adjective, fin·er, fin·est.
- of superior or best quality; of high or highest grade: fine wine.
- choice, excellent, or admirable: a fine painting.
- consisting of minute particles: fine sand; a fine purée.
- very thin or slender: fine thread.
- keen or sharp, as a tool: Is the knife fine enough to carve well?
- delicate in texture; filmy: fine cotton fabric.
- delicately fashioned: fine tracery.
- highly skilled or accomplished: a fine musician.
- trained to the maximum degree, as an athlete.
- characterized by or affecting refinement or elegance: a fine lady.
- polished or refined: fine manners.
- affectedly ornate or elegant: A style so fine repels the average reader.
- delicate or subtle: a fine distinction.
- bright and clear: a fine day; fine skin.
- healthy; well: In spite of his recent illness, he looks fine.
- showy or smart; elegant in appearance: a bird of fine plumage.
- good-looking or handsome: a fine young man.
- (of a precious metal or its alloy) free from impurities or containing a large amount of pure metal: fine gold; Sterling silver is 92.5 percent fine.
- Informal. in an excellent manner; very well: He did fine on the exams. She sings fine.
- very small: She writes so fine I can hardly read it.
- Billiards, Pool. in such a way that the driven ball barely touches the object ball in passing.
- Nautical. as close as possible to the wind: sailing fine.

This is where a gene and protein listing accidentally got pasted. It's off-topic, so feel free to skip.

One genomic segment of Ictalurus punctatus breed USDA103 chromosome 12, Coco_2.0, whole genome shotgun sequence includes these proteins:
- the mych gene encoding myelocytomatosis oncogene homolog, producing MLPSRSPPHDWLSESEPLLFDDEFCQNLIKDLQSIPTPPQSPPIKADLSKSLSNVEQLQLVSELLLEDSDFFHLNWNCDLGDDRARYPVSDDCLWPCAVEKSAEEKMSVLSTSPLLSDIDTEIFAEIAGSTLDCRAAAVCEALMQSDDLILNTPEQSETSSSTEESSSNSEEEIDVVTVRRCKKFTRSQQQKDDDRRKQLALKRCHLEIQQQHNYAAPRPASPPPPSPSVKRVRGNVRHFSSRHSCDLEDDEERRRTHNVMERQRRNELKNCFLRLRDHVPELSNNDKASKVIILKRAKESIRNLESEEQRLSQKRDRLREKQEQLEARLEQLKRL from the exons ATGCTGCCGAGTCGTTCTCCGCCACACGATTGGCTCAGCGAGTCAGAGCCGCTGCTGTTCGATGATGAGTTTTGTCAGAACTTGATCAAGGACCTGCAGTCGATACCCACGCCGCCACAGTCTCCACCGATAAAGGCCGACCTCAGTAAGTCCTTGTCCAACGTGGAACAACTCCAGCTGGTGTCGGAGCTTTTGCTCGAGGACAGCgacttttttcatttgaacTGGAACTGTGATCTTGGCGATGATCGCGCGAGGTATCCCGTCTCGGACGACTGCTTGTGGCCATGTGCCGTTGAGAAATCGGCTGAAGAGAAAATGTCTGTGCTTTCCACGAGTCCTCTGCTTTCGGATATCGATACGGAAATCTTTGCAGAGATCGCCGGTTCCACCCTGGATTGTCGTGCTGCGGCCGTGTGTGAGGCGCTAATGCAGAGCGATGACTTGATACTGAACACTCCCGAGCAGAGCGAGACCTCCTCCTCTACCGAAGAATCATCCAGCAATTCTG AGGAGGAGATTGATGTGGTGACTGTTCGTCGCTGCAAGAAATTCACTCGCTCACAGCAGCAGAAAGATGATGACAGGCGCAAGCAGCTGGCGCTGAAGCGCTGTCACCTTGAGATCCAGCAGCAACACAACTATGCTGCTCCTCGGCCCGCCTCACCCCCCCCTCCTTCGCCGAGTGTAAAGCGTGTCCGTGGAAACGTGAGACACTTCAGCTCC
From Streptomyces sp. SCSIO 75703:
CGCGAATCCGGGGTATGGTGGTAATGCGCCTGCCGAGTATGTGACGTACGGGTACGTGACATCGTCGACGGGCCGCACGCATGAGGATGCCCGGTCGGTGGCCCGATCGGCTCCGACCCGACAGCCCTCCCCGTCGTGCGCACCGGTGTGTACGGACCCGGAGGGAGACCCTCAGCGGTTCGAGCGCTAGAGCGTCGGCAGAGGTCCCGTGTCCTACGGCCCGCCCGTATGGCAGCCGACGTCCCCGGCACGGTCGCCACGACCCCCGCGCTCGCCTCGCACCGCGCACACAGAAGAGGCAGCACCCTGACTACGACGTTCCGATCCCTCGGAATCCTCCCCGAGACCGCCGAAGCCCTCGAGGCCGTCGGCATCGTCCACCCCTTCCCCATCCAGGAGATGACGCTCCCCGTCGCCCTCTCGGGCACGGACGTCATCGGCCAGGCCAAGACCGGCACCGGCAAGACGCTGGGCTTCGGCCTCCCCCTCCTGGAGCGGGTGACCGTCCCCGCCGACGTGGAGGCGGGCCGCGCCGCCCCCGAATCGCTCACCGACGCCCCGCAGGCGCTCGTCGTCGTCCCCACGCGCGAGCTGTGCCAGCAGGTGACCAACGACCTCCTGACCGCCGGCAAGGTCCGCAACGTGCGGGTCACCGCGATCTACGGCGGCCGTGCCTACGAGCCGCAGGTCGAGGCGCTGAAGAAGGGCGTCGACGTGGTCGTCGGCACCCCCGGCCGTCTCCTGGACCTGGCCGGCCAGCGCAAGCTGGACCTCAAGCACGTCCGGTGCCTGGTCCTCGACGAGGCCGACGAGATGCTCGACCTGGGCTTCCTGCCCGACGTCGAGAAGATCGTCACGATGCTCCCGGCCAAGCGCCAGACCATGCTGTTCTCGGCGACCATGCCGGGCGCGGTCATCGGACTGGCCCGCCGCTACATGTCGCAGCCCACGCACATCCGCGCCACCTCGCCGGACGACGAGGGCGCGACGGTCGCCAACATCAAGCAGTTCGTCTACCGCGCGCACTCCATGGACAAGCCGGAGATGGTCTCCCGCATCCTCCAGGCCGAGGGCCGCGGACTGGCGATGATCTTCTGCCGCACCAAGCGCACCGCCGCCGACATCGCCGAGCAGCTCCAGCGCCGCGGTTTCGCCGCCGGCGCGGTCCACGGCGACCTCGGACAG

verb (used without object), fined, fin·ing.
- to become fine or finer, as by refining.
- to become less, as in size or proportions; reduce; diminish (often followed by down): The plumpness fines down with exercise.
verb (used with object), fined, fin·ing.
- to make fine or finer, especially by refining or pulverizing.
- to reduce the size or proportions of (often used with down or away): to fine down the heavy features; to fine away superfluous matter in a design.
- to clarify (wines or spirits) by filtration.
- Mining.crushed ore sufficiently fine to pass through a given screen.Compare short(def 29e).
- Agriculture.the fine bits of corn kernel knocked off during handling of the grain.
- cut fine, to calculate precisely, especially without allowing for possible error or accident: To finish in ten minutes is to cut it too fine.
- a sum of money imposed as a penalty for an offense or dereliction: a parking fine.
- Law. a fee paid by a feudal tenant to the landlord, as on the renewal of tenure.
- English Law. (formerly) a conveyance of land through decree of a court, based upon a simulated lawsuit.
- Archaic. a penalty of any kind.
verb (used with object), fined, fin·ing.
- to subject to a fine or pecuniary penalty; punish by a fine: The judge fined him and released him on parole.
- in fine,
- in short; briefly.
- in conclusion; finally: It was, in fine, a fitting end to the story.
- the end of a repeated section, whether da capo or dal segno.
- the end of a composition that comprises several movements.
- ordinary French brandy, usually with no indication of the maker’s name or location.
- excellent or choice in quality; very good of its kinda fine speech
- superior in skill, ability, or accomplishmenta fine violinist
- (of weather) clear and dry
- enjoyable or satisfyinga fine time
- (postpositive) informal quite well; in satisfactory healthI feel fine